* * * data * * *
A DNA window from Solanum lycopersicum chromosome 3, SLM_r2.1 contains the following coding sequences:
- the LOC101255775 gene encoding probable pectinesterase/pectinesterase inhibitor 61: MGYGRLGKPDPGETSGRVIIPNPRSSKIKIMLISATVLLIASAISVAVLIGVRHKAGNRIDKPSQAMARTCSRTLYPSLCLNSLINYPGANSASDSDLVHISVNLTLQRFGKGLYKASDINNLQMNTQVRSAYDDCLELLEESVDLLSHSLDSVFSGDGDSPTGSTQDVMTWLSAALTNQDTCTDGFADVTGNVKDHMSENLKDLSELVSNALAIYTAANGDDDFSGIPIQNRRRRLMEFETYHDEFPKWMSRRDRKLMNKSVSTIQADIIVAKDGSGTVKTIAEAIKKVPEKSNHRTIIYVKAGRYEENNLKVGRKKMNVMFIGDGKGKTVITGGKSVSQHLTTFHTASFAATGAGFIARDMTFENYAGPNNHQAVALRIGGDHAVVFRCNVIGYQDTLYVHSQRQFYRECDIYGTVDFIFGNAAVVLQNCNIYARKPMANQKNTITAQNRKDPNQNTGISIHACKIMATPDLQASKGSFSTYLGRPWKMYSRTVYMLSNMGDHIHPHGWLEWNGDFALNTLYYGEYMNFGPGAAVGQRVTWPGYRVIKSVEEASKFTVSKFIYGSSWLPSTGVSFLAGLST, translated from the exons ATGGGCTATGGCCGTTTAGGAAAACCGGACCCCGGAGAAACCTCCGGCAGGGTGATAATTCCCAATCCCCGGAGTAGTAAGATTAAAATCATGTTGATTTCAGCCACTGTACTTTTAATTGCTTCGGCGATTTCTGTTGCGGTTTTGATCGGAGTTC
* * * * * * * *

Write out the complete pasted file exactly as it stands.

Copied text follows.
A DNA window from Solanum lycopersicum chromosome 3, SLM_r2.1 contains the following coding sequences:
- the LOC101255775 gene encoding probable pectinesterase/pectinesterase inhibitor 61: MGYGRLGKPDPGETSGRVIIPNPRSSKIKIMLISATVLLIASAISVAVLIGVRHKAGNRIDKPSQAMARTCSRTLYPSLCLNSLINYPGANSASDSDLVHISVNLTLQRFGKGLYKASDINNLQMNTQVRSAYDDCLELLEESVDLLSHSLDSVFSGDGDSPTGSTQDVMTWLSAALTNQDTCTDGFADVTGNVKDHMSENLKDLSELVSNALAIYTAANGDDDFSGIPIQNRRRRLMEFETYHDEFPKWMSRRDRKLMNKSVSTIQADIIVAKDGSGTVKTIAEAIKKVPEKSNHRTIIYVKAGRYEENNLKVGRKKMNVMFIGDGKGKTVITGGKSVSQHLTTFHTASFAATGAGFIARDMTFENYAGPNNHQAVALRIGGDHAVVFRCNVIGYQDTLYVHSQRQFYRECDIYGTVDFIFGNAAVVLQNCNIYARKPMANQKNTITAQNRKDPNQNTGISIHACKIMATPDLQASKGSFSTYLGRPWKMYSRTVYMLSNMGDHIHPHGWLEWNGDFALNTLYYGEYMNFGPGAAVGQRVTWPGYRVIKSVEEASKFTVSKFIYGSSWLPSTGVSFLAGLST, translated from the exons ATGGGCTATGGCCGTTTAGGAAAACCGGACCCCGGAGAAACCTCCGGCAGGGTGATAATTCCCAATCCCCGGAGTAGTAAGATTAAAATCATGTTGATTTCAGCCACTGTACTTTTAATTGCTTCGGCGATTTCTGTTGCGGTTTTGATCGGAGTTC